Gluten Free Vegan Sugar Cookies

Christmas has come and gone. Time moves at a quick clip when you're an adult.  I could wander down a path of pondering the speed of time but I would lose the point of this post.

And that point is that our Christmas was wonderful.  How was yours?  I can only hope you had the same love filling up your wine glasses and stockings.  I spent the days leading up to Christmas baking sugar cookies (we will come back to these), picking out last minute gifts, and preparing a fancy Christmas Eve dinner.  The presents we gave ended up hitting all of the right notes; there were a smattering of thoughtfully handmade pieces from Etsy, a few items I had remembered my family members mentioning in passing, and framed photos of Melissa for our parents and my grandparents.

Oh, and the gifts given to us?  Wow.  Just wow.  You who gave gifts to us--you really love us.  Cooking ware, entertaining pieces, new clothes, camera accessories, gift cards, red lipstick (for me) and a brand new turn table (for Tim).  As I type this, I'm listening to Tom Waits' album The Heart of Saturday Night.  It's one of my favorites and it gives me a feeling that listening to an MP3 just can't deliver. 

Our tree may only last a few more days in the living room as I've started to tackle some of our holiday clutter.  Putting things back in their rightful place seems the only way to master untidy accumulations and so the tree may go back into its box sooner than later.  These Christmas cookies may be the last holiday item to go if I can make them last that long--and that is proving difficult.

I assumed I would be able to make some baked goods to meet my allergists' restrictions, but I didn't think it would be this simple.  I happened upon a sugar cookie recipe that had already been adapted gluten free, and I only needed to swap a few additional ingredients to make it dairy free and egg free.  I wasn't convinced it would work, but I loved making Christmas cookies last year and didn't want to go without.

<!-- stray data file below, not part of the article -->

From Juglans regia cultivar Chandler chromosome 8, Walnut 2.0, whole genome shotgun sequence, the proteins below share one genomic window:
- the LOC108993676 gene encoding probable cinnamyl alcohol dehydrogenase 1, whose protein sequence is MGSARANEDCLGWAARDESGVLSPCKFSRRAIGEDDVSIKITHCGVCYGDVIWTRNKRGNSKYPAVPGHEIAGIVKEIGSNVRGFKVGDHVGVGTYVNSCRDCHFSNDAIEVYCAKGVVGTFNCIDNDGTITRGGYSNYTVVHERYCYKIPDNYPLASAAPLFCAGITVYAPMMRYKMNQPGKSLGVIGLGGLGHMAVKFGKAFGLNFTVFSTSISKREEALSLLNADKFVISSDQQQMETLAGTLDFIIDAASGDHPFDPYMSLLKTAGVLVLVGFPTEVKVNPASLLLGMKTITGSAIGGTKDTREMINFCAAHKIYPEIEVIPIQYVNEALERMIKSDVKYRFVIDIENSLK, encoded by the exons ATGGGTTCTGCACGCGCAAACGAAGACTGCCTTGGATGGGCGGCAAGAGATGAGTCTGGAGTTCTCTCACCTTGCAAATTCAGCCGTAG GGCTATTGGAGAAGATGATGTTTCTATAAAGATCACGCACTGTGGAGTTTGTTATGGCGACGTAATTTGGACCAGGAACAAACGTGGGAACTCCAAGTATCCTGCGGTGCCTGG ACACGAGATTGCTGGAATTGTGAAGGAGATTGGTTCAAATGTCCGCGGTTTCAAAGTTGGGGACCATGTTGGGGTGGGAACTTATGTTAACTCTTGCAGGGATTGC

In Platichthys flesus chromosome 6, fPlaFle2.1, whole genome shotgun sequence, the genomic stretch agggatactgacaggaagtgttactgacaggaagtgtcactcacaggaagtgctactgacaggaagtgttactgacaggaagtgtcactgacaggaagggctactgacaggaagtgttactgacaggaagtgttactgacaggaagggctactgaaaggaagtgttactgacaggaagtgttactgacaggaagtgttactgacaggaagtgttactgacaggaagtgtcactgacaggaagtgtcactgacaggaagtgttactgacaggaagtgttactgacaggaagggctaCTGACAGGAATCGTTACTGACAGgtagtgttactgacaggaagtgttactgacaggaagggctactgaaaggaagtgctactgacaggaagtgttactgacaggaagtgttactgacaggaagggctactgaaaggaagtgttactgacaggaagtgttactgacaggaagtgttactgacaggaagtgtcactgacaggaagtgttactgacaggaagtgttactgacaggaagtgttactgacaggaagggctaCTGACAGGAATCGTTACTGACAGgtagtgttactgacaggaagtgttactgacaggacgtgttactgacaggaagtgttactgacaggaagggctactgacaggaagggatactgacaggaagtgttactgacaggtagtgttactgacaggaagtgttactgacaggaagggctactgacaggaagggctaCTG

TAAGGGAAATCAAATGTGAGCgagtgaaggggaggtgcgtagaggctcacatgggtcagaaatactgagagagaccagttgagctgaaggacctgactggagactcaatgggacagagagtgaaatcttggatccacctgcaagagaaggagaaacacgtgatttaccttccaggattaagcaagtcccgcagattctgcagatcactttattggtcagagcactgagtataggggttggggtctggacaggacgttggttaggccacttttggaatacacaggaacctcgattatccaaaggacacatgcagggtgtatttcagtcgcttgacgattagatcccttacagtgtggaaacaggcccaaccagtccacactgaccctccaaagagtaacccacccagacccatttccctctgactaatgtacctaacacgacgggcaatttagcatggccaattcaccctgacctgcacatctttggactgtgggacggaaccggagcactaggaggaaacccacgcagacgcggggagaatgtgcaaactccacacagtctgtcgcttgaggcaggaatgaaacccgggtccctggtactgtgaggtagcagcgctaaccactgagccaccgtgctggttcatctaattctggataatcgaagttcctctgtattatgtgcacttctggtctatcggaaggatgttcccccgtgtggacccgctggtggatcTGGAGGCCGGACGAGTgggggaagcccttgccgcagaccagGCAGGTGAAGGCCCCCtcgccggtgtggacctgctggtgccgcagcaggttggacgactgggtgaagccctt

Obviously, it worked.  Texturally, these cookies were a little chewy with a nice light crumb.  I made two batches with different gluten free flour mixes, and I much preferred the King Arthur Gluten Free flour blend though I don't think someone would notice the difference without being able to compare them side by side.  Also, if kept in the refrigerator in a sealed container, these cookies can last up to a week, maybe two.  I highly recommend making them in advance as they were even better on the second day.  

Gluten Free, Vegan Sugar Cookies with Vegan Buttercream Frosting 
cookie recipe adapted from Inner Circle Chic
frosting recipe adapted from Vegan Cupcakes Take Over the World
makes about 36 cookies

If you are not vegan or do not have egg and dairy food intolerances/allergies, you can use the same amounts of butter and egg as a substitute.  You could also use Earth Balance's traditional soy-based spread instead of the soy-free spread.  You can make similar substitutions in the frosting recipe.  I cannot guarantee that the cookies will turn out exactly as well as mine did if you use a different gluten free flour blend as all flour blends are different. 

Ingredients for the Cookies
3/4 cup Earth Balance soy-free spread
1 cup sugar
2 Ener-G eggs
1 tsp vanilla extract
2 1/2 cups King Arthur Flour Gluten Free All Purpose Flour
1 tsp baking powder
2 tsp xanthum gum
1 tsp fine salt

In the bowl of a upright mixer, combine Earth Balance, sugar, egg-replacer, and extract.  Mix on medium speed until all ingredients are combined and the mixture is slightly fluffy.  There may be small lumps of Earth Balance.  If they are smaller than a pea, it's okay.

In a separate bowl, sift together flour, baking powder, gum, and salt.  Add dry mixture to wet mixtuer and mix on low speed until well incorporated.  Cover with plastic wrap and chill for at least 1 hour.  If well covered, can be made a day in advance.

Heat oven to 400 degrees F.  Remove dough from refrigerator.  Take a handful of the dough about the size of a baseball and making into a ball.  Set the ball of dough on well-floured (with gluten free flour) surface.  Return unused dough to the refrigerator.  Roll out the dough so that it is between 1/4 inch and 1/8 inch thick.  If dough is crumbly when you are rolling it out, just let it rest for a few minutes and then try again.